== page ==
However, the status of FGM as a criminal offence is clear whereas the bodily integrity of intersex children (see para. 3 (b) above) and boys (in relation to non-medical circumcision) has not been ensured. The Ombudsman finds it worrying that no steps have been taken to ensure little boys’ right to have a say in the performance of non-medical circumcisions through legislation despite the statement by the Legal Affairs Committee.[6] The Ministry of Social Affairs and Health has issued a recommendation on the matter, but the Supreme Court found that it does not resolve the ambiguity in questions concerning circumcision, such as the criminal liability of persons who have violated the recommendation.[7]

Paragraph 8 (e)

The reform of mental health and substance abuse legislation (HE 197/2022 vp) will likely, in general, improve the availability of mental health and substance abuse services and strengthen the clients’ right to receive the services they need. In her comments to the bill the Ombudsman however noted that it is not clear how the services are meant to put into practice for children as well. Also, a problem that remains is that children are unaware of the services they are entitled to. Substance abuse services for minors are not sufficiently available, and they are not easily accessible.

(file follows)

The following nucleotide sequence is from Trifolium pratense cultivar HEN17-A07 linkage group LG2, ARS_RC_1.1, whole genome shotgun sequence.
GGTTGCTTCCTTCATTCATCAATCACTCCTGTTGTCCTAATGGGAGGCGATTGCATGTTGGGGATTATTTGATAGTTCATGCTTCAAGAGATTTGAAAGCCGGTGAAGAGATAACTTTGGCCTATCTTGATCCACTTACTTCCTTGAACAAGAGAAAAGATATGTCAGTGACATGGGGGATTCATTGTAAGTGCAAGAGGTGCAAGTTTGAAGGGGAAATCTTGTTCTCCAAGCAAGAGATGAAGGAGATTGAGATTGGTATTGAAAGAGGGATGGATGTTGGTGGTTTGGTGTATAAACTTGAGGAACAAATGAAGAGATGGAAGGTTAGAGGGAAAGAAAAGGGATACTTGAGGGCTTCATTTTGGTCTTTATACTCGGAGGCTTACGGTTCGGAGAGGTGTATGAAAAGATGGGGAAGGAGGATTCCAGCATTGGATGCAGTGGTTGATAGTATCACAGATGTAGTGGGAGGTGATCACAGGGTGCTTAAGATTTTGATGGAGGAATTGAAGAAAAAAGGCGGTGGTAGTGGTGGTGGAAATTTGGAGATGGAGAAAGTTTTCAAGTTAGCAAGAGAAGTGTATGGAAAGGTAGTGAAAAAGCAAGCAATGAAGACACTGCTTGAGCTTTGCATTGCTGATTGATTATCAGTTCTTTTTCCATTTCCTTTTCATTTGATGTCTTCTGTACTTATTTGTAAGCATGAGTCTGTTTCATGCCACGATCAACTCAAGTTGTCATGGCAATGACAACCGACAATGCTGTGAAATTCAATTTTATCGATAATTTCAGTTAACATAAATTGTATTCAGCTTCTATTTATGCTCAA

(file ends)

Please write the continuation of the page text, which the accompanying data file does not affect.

The problems in children’s mental health services are alarming. A recent unannounced legality overseeing visit (21 March) by the Regional State Administrative Agency of Northern Finland to an adolescent psychiatry ward in Oulu shed light to the enormous need of mental health services.[8] The State Agency had received many communications regarding patient safety and the matter is currently under scrutiny. Worrying study reports that illustrate how Finnish girls’ mental health deteriorated during COVID-19 pandemic were also recently published.[9]

The Ombudsman is not convinced that the resources of the Ministry of Social Affairs and Health are sufficient to cover the extensive preparatory work of the planned reform of the Child Welfare Act.

Paragraph 10 (b)

The Ombudsman is especially concerned about the realisation of educational rights of detained children and those in alternative care.


Paragraph 10 (e)